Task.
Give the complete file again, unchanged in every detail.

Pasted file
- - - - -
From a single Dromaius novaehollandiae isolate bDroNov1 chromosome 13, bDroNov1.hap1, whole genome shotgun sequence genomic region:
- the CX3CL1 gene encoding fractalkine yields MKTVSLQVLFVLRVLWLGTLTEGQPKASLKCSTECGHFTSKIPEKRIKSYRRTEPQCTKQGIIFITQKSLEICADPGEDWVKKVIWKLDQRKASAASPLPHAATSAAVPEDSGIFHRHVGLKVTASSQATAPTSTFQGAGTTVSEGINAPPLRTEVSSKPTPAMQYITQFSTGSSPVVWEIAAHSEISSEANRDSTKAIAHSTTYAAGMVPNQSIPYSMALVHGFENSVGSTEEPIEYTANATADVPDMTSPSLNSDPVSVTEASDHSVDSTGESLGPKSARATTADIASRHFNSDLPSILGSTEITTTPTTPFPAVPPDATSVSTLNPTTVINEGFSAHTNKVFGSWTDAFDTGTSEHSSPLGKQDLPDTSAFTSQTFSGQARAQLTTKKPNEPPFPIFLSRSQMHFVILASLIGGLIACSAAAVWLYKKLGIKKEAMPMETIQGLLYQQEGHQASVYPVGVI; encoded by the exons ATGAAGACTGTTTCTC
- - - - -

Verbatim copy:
From a single Dromaius novaehollandiae isolate bDroNov1 chromosome 13, bDroNov1.hap1, whole genome shotgun sequence genomic region:
- the CX3CL1 gene encoding fractalkine yields MKTVSLQVLFVLRVLWLGTLTEGQPKASLKCSTECGHFTSKIPEKRIKSYRRTEPQCTKQGIIFITQKSLEICADPGEDWVKKVIWKLDQRKASAASPLPHAATSAAVPEDSGIFHRHVGLKVTASSQATAPTSTFQGAGTTVSEGINAPPLRTEVSSKPTPAMQYITQFSTGSSPVVWEIAAHSEISSEANRDSTKAIAHSTTYAAGMVPNQSIPYSMALVHGFENSVGSTEEPIEYTANATADVPDMTSPSLNSDPVSVTEASDHSVDSTGESLGPKSARATTADIASRHFNSDLPSILGSTEITTTPTTPFPAVPPDATSVSTLNPTTVINEGFSAHTNKVFGSWTDAFDTGTSEHSSPLGKQDLPDTSAFTSQTFSGQARAQLTTKKPNEPPFPIFLSRSQMHFVILASLIGGLIACSAAAVWLYKKLGIKKEAMPMETIQGLLYQQEGHQASVYPVGVI; encoded by the exons ATGAAGACTGTTTCTC